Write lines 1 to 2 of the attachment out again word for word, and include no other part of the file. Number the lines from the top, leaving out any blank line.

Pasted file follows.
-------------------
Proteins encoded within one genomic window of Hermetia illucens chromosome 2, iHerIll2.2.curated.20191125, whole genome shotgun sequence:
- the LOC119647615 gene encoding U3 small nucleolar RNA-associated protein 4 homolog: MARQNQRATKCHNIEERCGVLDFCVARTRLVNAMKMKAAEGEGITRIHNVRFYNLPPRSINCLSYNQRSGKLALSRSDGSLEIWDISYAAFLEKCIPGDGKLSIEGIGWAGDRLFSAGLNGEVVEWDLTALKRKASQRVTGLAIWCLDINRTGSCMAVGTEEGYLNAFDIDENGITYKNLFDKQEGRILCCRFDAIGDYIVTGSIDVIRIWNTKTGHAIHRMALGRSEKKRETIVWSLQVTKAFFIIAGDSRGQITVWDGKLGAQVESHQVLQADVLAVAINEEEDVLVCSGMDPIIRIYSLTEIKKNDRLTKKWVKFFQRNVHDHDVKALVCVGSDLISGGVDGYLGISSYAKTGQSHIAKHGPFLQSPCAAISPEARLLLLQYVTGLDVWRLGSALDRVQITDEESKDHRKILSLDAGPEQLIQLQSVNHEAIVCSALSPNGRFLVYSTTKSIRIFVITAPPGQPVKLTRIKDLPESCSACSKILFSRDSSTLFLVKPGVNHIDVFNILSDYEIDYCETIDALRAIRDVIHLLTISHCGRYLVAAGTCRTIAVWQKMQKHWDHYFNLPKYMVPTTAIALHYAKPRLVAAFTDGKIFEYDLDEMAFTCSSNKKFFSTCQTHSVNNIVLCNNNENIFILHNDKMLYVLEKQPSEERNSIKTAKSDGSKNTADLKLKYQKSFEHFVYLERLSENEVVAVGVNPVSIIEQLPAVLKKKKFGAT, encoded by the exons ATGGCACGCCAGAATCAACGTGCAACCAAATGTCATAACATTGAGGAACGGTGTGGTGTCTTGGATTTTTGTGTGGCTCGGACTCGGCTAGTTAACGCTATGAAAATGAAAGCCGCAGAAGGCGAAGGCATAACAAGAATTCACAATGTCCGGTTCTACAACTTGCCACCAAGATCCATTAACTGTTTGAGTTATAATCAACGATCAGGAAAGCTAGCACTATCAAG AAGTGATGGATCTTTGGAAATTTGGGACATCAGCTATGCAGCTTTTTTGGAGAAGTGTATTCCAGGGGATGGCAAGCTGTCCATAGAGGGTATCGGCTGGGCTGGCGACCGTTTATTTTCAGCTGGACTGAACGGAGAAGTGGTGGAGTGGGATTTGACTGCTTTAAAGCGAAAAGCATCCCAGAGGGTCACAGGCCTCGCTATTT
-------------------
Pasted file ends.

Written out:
Proteins encoded within one genomic window of Hermetia illucens chromosome 2, iHerIll2.2.curated.20191125, whole genome shotgun sequence:
- the LOC119647615 gene encoding U3 small nucleolar RNA-associated protein 4 homolog: MARQNQRATKCHNIEERCGVLDFCVARTRLVNAMKMKAAEGEGITRIHNVRFYNLPPRSINCLSYNQRSGKLALSRSDGSLEIWDISYAAFLEKCIPGDGKLSIEGIGWAGDRLFSAGLNGEVVEWDLTALKRKASQRVTGLAIWCLDINRTGSCMAVGTEEGYLNAFDIDENGITYKNLFDKQEGRILCCRFDAIGDYIVTGSIDVIRIWNTKTGHAIHRMALGRSEKKRETIVWSLQVTKAFFIIAGDSRGQITVWDGKLGAQVESHQVLQADVLAVAINEEEDVLVCSGMDPIIRIYSLTEIKKNDRLTKKWVKFFQRNVHDHDVKALVCVGSDLISGGVDGYLGISSYAKTGQSHIAKHGPFLQSPCAAISPEARLLLLQYVTGLDVWRLGSALDRVQITDEESKDHRKILSLDAGPEQLIQLQSVNHEAIVCSALSPNGRFLVYSTTKSIRIFVITAPPGQPVKLTRIKDLPESCSACSKILFSRDSSTLFLVKPGVNHIDVFNILSDYEIDYCETIDALRAIRDVIHLLTISHCGRYLVAAGTCRTIAVWQKMQKHWDHYFNLPKYMVPTTAIALHYAKPRLVAAFTDGKIFEYDLDEMAFTCSSNKKFFSTCQTHSVNNIVLCNNNENIFILHNDKMLYVLEKQPSEERNSIKTAKSDGSKNTADLKLKYQKSFEHFVYLERLSENEVVAVGVNPVSIIEQLPAVLKKKKFGAT, encoded by the exons ATGGCACGCCAGAATCAACGTGCAACCAAATGTCATAACATTGAGGAACGGTGTGGTGTCTTGGATTTTTGTGTGGCTCGGACTCGGCTAGTTAACGCTATGAAAATGAAAGCCGCAGAAGGCGAAGGCATAACAAGAATTCACAATGTCCGGTTCTACAACTTGCCACCAAGATCCATTAACTGTTTGAGTTATAATCAACGATCAGGAAAGCTAGCACTATCAAG AAGTGATGGATCTTTGGAAATTTGGGACATCAGCTATGCAGCTTTTTTGGAGAAGTGTATTCCAGGGGATGGCAAGCTGTCCATAGAGGGTATCGGCTGGGCTGGCGACCGTTTATTTTCAGCTGGACTGAACGGAGAAGTGGTGGAGTGGGATTTGACTGCTTTAAAGCGAAAAGCATCCCAGAGGGTCACAGGCCTCGCTATTT